Jan 27, 2009
Messages
3,076
Reaction score
573
Novice
noun
  1. 1.
    a person new to and inexperienced in a job or situation.
Sounds like a white belt to me and not a black belt going by proper language.

Sir, exactly the point. What it sounds like to you nd your opinion is not how many others choose to view it. Now, we have to agree (I hope) there are not hard and fast rules across martial arts delineating what a First Dan Knows or needs to be able to do. General Choi made some delineations and considers it Novice - New and inexperienced.
 
OP
A

Acronym

Master of Arts
Joined
Jun 26, 2020
Messages
1,773
Reaction score
41
Sir, exactly the point. What it sounds like to you nd your opinion is not how many others choose to view it. Now, we have to agree (I hope) there are not hard and fast rules across martial arts delineating what a First Dan Knows or needs to be able to do. General Choi made some delineations and considers it Novice - New and inexperienced.

New and inexperienced to what?
 
OP
A

Acronym

Master of Arts
Joined
Jun 26, 2020
Messages
1,773
Reaction score
41
Sir, Since SW can also apply to blocking why would we only be talking about striking? .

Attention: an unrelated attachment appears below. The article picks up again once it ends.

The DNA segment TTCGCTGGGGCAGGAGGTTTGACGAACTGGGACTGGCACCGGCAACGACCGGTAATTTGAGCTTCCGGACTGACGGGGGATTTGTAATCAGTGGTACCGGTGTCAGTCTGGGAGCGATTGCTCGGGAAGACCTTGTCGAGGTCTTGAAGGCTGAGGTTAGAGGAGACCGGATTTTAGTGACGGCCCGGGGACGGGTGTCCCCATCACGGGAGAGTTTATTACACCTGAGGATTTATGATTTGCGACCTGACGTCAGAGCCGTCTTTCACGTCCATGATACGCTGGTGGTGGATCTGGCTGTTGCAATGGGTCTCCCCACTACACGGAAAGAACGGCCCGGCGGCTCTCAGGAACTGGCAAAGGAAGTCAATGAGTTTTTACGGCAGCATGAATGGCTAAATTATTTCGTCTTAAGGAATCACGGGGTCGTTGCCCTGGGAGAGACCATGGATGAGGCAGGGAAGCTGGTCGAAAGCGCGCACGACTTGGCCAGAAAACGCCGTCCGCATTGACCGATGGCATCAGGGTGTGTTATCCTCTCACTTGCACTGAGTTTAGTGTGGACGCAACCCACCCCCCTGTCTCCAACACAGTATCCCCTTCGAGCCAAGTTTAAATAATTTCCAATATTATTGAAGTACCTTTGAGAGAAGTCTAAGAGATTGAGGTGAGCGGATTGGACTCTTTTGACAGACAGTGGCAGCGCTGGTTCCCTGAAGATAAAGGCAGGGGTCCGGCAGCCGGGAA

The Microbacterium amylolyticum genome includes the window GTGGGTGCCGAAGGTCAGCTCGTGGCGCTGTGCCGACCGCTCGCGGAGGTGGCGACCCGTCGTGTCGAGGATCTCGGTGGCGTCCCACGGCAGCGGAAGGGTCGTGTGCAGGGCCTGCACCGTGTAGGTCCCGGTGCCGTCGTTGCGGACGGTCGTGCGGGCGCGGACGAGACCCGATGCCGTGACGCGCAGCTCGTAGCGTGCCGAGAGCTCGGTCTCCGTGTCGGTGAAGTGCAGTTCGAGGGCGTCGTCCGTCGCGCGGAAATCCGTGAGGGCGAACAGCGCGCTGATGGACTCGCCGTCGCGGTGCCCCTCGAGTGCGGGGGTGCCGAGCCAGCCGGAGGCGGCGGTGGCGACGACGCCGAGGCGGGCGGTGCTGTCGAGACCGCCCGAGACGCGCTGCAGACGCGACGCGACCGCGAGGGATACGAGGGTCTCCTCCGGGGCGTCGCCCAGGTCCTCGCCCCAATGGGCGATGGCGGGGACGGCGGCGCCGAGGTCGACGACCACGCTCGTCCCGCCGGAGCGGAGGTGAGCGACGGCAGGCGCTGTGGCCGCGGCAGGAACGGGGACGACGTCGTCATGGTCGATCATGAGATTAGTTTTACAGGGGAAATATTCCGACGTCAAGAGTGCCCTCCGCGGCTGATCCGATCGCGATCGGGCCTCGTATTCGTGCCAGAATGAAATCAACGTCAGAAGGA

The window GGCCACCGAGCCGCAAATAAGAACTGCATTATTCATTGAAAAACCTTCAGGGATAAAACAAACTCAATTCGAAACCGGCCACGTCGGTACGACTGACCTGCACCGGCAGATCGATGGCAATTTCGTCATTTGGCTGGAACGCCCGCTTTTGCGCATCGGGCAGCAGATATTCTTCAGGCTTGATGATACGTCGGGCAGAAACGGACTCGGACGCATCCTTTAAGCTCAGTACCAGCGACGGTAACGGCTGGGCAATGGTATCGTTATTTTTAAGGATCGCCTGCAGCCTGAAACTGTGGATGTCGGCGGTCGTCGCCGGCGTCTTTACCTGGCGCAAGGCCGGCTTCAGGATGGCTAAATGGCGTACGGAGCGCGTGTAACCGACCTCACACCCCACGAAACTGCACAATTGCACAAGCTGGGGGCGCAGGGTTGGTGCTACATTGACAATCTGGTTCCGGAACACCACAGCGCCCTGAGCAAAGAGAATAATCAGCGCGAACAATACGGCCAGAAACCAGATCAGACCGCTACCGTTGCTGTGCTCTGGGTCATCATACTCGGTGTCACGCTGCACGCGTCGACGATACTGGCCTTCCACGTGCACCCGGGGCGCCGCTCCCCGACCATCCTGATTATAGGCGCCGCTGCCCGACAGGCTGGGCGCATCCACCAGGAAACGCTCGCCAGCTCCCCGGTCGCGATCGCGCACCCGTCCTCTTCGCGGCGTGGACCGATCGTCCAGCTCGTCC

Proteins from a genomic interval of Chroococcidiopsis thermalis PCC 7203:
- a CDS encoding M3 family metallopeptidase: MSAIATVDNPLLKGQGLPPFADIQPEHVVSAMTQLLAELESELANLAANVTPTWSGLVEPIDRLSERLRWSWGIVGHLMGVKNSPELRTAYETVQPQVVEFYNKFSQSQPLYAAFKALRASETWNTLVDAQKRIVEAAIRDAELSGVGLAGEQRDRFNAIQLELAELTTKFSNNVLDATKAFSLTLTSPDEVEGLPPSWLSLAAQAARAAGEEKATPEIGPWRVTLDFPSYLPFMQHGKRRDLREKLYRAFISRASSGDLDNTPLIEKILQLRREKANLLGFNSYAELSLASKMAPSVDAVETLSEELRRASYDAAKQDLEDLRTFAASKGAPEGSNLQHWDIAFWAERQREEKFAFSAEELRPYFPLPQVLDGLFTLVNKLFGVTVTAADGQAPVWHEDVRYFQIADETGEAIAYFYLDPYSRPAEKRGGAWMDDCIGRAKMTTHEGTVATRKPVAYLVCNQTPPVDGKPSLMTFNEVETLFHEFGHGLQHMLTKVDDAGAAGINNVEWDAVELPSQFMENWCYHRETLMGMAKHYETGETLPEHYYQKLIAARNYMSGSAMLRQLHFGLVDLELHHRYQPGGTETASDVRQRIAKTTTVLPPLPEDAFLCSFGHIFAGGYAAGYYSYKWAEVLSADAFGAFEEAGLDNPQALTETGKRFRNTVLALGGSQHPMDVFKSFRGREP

Because hip twist for striking, more specifically punching, is in doubt. We had a shotokan player transitioning who still used hip twist in a grading session. Aforementioned Yeo Chin Huat, the examiner, made the point that it's how they used to do back in the day but not now. Again, deemphasizing hip twist, contrary to your claim that it is supposed to be left in tact.
 
OP
A

Acronym

Master of Arts
Joined
Jun 26, 2020
Messages
1,773
Reaction score
41
I would really encourage you to email Mr Yeo Chin Huat and tell him he's doing it wrong.

I'm happy to concede If I got it all twisted (no pun intended). Let's just say that I'm not holding my breath.
 

gpseymour

MT Moderator
Staff member
Supporting Member
Joined
Mar 27, 2012
Messages
25,734
Reaction score
7,541
Location
Hendersonville, NC
Sadly, there will always be outliers that make your statement true. But looking at the bigger picture belts are still very useful tools to help people navigate their training with an easy marker and/or target. In no way does that preclude a certain level of training. Quite the opposite.